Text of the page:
Quinnipiac in Washington

Joe Reynolds

Quinnipiac University is once again offering students the opportunity to experience the intricate workings of the nation’s capital during the winter intersession.
The intensive two-week course, this year occurring from Jan. 5 through Jan. 17, provides exposure to all facets of the district’s unique political and media environments. Students receive lecture from nationally renowned academic orators and celebrity guest speakers such as Sam Donaldson and Ted Koppel, and travel extensively throughout the city, visiting high-powered lobbying firms, government institutions and national media outlets, including the National Press Club.
Participating students will be housed in apartment style accommodations in Arlington, Va. Each apartment is equipped with two bedrooms and two bathrooms, and is in walking distance of the metro, Washington’s fast, inexpensive and convenient subway system.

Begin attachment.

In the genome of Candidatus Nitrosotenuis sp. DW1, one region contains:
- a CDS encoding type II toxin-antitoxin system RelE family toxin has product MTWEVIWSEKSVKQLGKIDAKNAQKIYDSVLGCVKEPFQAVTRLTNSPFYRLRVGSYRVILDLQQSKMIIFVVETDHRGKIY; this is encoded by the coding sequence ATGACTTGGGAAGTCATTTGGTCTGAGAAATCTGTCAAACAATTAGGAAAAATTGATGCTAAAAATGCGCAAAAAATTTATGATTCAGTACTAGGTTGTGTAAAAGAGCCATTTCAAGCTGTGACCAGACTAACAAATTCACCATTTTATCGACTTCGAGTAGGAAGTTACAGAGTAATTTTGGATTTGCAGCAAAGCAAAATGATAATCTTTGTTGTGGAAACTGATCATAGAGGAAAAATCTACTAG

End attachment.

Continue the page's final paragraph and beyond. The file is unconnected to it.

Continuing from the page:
Interested students should register for PO 280, Congress and the Presidency, during pre-registration, and attend a mandatory meeting on Nov. 15 at 4 p.m. in CLA-3, room 303. Students who have already taken PO 280 can apply to take the course as an independent study. Those interested in this option should obtain an application form for the liberal arts department and find a faculty sponsor.
Registration for PO 280 is limited to 12 students, and the course will be filled on a first come, first serve basis. Students who cannot register may contact faculty liaison Professor Scott McLean by e-mail the day after pre-registration to secure a spot on the waiting list.
Almost 50 students were present at on Oct. 29 informative meeting, a turnout that signifies increased political enthusiasm.
Said McLean, “The apathetic QU student is a myth. If students have an opportunity to get involved in public service, they will line up to do it.”
PO 280 is a three-credit course that will count towards the spring semester. All housing and tuition costs are equivalent to regular QU costs and will be appear on the student’s spring semester bill. Participants are required to pay for their own transportation and food. If unable to register, students may take the course for no credit, but costs will remain the same.